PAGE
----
Nimble under fire again for TV ads but Ad Standards Board says it is not taking advantage of vulnerable consumers

Nimble under fire again for TV ads but Ad Standards Board says it is not taking advantage of vulnerable consumers

Payday lender Nimble has again been accused of exploiting people in financial hardship, with the Advertising Standards Board receiving three separate complaints about Nimble’s advertising in January.

While Nimble chose to pull a television commercial in January after it was accused of promoting its short-term loans as a means to pay utility bills, the advertising watchdog has dismissed the latest complaints against the business.

Two of the complaints relate to a Nimble television commercial featuring a woman who is concerned she will not be able to pay her phone bill because she has been taking too many selfies. The Nimble Bunny appears and suggests she get a loan from Nimble.

The other complaint is about a Nimble television commercial featuring a couple hosting an extravagant first birthday party for their son. The couple say they cannot afford to pay the entertainer they have hired for the party because they spent their money on a ‘babychino’ machine. The Nimble Bunny appears and suggests they get a short-term loan.

One complainant accused Nimble of “encouraging people who are already likely to be in a poor financial situation to make irresponsible financial decisions”, while another said the message of the selfie ad is “just the same as gambling”.

“At least they put the disclaimer at the end of their ads,” the complainant said.

But the Advertising Standards Board ruled in each occasion that Nimble had not breached Section 2 of the Advertising Code of Conduct, which relates to “health and safety within prevailing community standards”.

SmartCompany contacted Nimble and was referred to the statement the company provided to the Ad Standards Board in response to the three complaints. Nimble said it takes the Advertiser Code of Ethics seriously.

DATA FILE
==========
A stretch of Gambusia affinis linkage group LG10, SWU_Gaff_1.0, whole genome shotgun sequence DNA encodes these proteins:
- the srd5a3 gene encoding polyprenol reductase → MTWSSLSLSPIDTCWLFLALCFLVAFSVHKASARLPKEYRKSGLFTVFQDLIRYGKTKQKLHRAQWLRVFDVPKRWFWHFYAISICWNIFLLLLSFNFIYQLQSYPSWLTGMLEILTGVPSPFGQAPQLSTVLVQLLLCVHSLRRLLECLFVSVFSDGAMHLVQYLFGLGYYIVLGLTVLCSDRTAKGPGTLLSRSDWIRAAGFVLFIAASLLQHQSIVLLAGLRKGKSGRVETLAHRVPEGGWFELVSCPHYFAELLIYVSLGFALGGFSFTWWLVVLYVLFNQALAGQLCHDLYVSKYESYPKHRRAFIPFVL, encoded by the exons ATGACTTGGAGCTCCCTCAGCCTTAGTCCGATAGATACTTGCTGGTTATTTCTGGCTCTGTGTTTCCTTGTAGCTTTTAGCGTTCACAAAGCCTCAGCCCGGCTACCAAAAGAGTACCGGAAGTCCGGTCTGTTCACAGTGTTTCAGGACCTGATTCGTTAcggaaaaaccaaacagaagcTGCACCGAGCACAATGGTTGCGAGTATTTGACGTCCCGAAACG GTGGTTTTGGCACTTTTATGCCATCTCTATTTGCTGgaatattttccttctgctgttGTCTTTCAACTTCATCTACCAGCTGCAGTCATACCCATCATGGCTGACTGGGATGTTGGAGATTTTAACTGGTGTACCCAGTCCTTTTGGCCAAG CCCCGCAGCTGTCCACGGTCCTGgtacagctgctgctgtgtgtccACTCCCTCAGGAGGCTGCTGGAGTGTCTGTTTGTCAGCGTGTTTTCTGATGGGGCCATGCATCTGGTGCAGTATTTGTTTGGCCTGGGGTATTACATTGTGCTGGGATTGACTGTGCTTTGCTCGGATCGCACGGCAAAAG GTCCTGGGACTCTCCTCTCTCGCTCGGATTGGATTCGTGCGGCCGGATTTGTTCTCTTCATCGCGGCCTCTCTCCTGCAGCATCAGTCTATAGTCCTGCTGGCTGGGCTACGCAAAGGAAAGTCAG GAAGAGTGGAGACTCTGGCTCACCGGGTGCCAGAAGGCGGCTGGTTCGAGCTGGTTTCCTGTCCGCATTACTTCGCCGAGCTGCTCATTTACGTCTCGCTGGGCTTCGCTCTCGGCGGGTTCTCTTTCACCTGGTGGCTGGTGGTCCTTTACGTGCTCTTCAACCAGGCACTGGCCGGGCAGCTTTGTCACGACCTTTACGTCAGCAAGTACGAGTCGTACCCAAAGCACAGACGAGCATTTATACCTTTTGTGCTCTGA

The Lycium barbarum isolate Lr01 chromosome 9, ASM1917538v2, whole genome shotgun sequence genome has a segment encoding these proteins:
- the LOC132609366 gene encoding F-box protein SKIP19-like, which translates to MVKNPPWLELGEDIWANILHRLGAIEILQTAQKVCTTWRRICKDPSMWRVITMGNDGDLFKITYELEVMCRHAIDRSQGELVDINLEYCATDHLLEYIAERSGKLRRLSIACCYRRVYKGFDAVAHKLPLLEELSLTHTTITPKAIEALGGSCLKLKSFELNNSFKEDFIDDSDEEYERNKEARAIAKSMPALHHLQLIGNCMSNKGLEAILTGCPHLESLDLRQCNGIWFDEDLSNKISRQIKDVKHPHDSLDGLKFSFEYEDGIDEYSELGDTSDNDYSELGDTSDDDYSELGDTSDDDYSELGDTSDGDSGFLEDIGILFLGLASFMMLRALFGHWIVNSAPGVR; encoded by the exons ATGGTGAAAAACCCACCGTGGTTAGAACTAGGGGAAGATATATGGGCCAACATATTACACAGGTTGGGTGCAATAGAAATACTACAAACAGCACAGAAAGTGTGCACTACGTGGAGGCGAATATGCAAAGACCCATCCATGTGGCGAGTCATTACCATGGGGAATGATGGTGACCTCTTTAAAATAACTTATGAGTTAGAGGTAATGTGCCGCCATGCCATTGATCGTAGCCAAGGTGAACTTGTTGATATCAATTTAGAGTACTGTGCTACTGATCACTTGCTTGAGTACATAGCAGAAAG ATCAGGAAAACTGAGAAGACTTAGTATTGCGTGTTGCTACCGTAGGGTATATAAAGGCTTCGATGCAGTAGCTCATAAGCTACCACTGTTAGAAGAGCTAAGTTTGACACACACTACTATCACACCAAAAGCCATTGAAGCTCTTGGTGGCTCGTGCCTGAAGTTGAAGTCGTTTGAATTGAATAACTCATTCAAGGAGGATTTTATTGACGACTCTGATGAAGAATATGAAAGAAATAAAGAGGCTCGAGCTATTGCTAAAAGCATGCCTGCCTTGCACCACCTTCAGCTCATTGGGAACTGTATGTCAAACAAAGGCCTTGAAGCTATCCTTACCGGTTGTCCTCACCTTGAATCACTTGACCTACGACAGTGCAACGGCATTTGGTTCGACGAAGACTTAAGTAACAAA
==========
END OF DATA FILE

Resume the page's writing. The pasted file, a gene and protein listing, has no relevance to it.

“We carefully review and consider the contents of our advertising before it is broadcast and we take viewer complaints seriously,” Nimble said in the statement. 

“We are concerned that a number of viewers were offended by out TVCs. However, we respectfully submit that none of the TVCs mentioned in those complaints has breached Section 2 of the Code.”

While this is not the first time Nimble has come under fire for its advertising strategy, the company told the Ad Standards Board its TV ads are “clearly intended to be humorous and generic in nature”.

“In order to raise awareness of the services we offer in an engaging way, they contain slightly exaggerated versions of everyday scenarios where consumers may find themselves short of money,” Nimble said.

“Our TVCs are not intended to be taken literally and have regard to prevailing community standards. We are confident that they are understood as being light-hearted by audiences, and that they do not encourage irresponsible financial behaviour.”

Marketing expert Michelle Gamble, from Marketing Angels, told SmartCompany it appears the complaints are directed at Nimble’s business model, rather than the content of its advertisements.

“Nimble has been very clever when branding themselves, creating a very friendly image that almost goes against the traditional idea of these businesses as loan sharks,” Gamble says.

“They are not offensive ads.”

But Gamble says there is little the Advertising Standards Board can do if individuals decide to use the complaint process to criticise a company’s activities, apart from providing clear guidelines as to what constitutes offensive advertising.

“These services exist because people use them,” Gamble says.

“If you have a real issue with the type of business, there are probably better ways to go about it than complaining to the Advertising Standards Board.”

 

 

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